And he asked his father, How long is it ago since this came unto him? And he said, Of a child.
And ofttimes it hath cast him into the fire, and into the waters, to destroy him: but if thou canst do any thing, have compassion on us, and help us.

Very touching. The father identifies himself with the son's misery. Compare the Syro-Phoenician, who makes her daughter's case entirely her own: "Have mercy on me" (Matthew 15:22).

Jesus said unto him, If thou canst believe, all things are possible to him that believeth.
If thou canst believe (τὸ εἰ δύνῃ)

Lit., the if thou canst. The word believe is wanting in the best texts. It is difficult to explain to an English reader the force of the definite article here. "It takes up substantially the word spoken by the father, and puts it with lively emphasis, without connecting it with the further construction, in order to link its fulfilment to the petitioner's own faith" (Meyer). We might paraphrase thus. Jesus said: "that if thou canst of thine - as regards that, all things are possible," etc. There is a play upon the words δύνῃ, canst, and δυνατὰ, possible, which cannot be neatly rendered. "If thou canst - all things can be."

And straightway the father of the child cried out, and said with tears, Lord, I believe; help thou mine unbelief.
Cried out and said (κράξας - ἔλεγεν)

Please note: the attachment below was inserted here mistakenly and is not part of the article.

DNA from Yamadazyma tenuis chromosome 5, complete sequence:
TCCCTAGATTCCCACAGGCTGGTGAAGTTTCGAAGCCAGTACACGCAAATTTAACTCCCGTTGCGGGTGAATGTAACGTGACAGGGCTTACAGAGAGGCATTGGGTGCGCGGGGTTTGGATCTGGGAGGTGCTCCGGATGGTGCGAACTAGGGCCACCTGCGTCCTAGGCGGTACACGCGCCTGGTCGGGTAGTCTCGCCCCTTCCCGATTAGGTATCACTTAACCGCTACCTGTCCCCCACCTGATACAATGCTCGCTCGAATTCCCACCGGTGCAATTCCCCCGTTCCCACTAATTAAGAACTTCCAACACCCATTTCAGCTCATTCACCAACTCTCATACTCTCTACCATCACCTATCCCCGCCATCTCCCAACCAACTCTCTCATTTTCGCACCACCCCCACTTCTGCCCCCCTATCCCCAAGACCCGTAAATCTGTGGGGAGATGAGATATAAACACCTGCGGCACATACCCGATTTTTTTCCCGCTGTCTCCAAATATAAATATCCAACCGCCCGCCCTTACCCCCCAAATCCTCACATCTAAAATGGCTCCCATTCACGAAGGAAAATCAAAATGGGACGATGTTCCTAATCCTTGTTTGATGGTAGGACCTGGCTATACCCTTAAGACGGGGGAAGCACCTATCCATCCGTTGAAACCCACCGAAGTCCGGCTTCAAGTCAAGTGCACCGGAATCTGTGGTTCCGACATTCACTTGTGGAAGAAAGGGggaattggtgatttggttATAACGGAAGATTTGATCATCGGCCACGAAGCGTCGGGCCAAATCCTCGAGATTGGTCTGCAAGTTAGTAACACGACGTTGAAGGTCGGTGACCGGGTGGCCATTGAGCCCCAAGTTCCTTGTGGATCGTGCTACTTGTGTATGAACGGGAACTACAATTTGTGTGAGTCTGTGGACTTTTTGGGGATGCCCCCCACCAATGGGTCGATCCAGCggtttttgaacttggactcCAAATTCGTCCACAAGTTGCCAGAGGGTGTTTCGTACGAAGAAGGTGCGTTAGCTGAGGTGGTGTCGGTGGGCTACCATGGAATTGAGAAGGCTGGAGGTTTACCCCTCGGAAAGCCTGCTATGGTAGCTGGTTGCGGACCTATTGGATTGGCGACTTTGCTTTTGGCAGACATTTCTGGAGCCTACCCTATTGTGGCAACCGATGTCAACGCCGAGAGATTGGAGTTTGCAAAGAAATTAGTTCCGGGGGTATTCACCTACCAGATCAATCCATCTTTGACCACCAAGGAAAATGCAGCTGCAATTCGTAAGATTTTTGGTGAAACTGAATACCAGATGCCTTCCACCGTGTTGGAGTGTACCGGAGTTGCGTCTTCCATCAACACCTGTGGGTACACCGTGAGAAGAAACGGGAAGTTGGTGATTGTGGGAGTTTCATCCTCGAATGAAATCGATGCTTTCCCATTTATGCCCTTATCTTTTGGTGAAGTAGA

The former denoting the inarticulate cry, the ejaculation, followed by the words, "Lord, I believe," etc.

When Jesus saw that the people came running together, he rebuked the foul spirit, saying unto him, Thou dumb and deaf spirit, I charge thee, come out of him, and enter no more into him.
And the spirit cried, and rent him sore, and came out of him: and he was as one dead; insomuch that many said, He is dead.
But Jesus took him by the hand, and lifted him up; and he arose.
And when he was come into the house, his disciples asked him privately, Why could not we cast him out?
And he said unto them, This kind can come forth by nothing, but by prayer and fasting.
And they departed thence, and passed through Galilee; and he would not that any man should know it.
Passed through (παρεπορεύοντο)

Lit., passed along (παρά). Not tarrying. Bengel says, "not through the cities, but past them."